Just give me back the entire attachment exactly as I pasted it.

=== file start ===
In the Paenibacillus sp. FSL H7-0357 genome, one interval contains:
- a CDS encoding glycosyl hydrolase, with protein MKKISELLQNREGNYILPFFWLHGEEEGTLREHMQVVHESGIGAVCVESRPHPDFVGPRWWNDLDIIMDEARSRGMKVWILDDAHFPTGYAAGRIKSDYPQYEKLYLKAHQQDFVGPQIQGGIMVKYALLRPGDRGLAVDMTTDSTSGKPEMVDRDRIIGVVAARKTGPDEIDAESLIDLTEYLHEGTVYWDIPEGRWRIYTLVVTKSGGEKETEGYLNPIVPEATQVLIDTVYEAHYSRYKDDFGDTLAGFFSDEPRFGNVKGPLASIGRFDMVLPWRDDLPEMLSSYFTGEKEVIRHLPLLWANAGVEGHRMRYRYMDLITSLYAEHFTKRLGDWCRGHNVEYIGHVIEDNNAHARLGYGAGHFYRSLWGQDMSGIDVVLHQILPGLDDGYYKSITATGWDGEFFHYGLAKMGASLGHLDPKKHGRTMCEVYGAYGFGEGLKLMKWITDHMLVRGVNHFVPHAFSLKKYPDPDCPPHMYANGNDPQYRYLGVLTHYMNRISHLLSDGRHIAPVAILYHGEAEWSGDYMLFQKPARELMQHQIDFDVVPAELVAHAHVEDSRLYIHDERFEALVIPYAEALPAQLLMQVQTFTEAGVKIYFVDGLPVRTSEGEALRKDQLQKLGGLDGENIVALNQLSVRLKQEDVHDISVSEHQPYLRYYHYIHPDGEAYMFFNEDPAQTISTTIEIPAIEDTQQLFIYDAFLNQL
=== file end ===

In the Paenibacillus sp. FSL H7-0357 genome, one interval contains:
- a CDS encoding glycosyl hydrolase, with protein MKKISELLQNREGNYILPFFWLHGEEEGTLREHMQVVHESGIGAVCVESRPHPDFVGPRWWNDLDIIMDEARSRGMKVWILDDAHFPTGYAAGRIKSDYPQYEKLYLKAHQQDFVGPQIQGGIMVKYALLRPGDRGLAVDMTTDSTSGKPEMVDRDRIIGVVAARKTGPDEIDAESLIDLTEYLHEGTVYWDIPEGRWRIYTLVVTKSGGEKETEGYLNPIVPEATQVLIDTVYEAHYSRYKDDFGDTLAGFFSDEPRFGNVKGPLASIGRFDMVLPWRDDLPEMLSSYFTGEKEVIRHLPLLWANAGVEGHRMRYRYMDLITSLYAEHFTKRLGDWCRGHNVEYIGHVIEDNNAHARLGYGAGHFYRSLWGQDMSGIDVVLHQILPGLDDGYYKSITATGWDGEFFHYGLAKMGASLGHLDPKKHGRTMCEVYGAYGFGEGLKLMKWITDHMLVRGVNHFVPHAFSLKKYPDPDCPPHMYANGNDPQYRYLGVLTHYMNRISHLLSDGRHIAPVAILYHGEAEWSGDYMLFQKPARELMQHQIDFDVVPAELVAHAHVEDSRLYIHDERFEALVIPYAEALPAQLLMQVQTFTEAGVKIYFVDGLPVRTSEGEALRKDQLQKLGGLDGENIVALNQLSVRLKQEDVHDISVSEHQPYLRYYHYIHPDGEAYMFFNEDPAQTISTTIEIPAIEDTQQLFIYDAFLNQL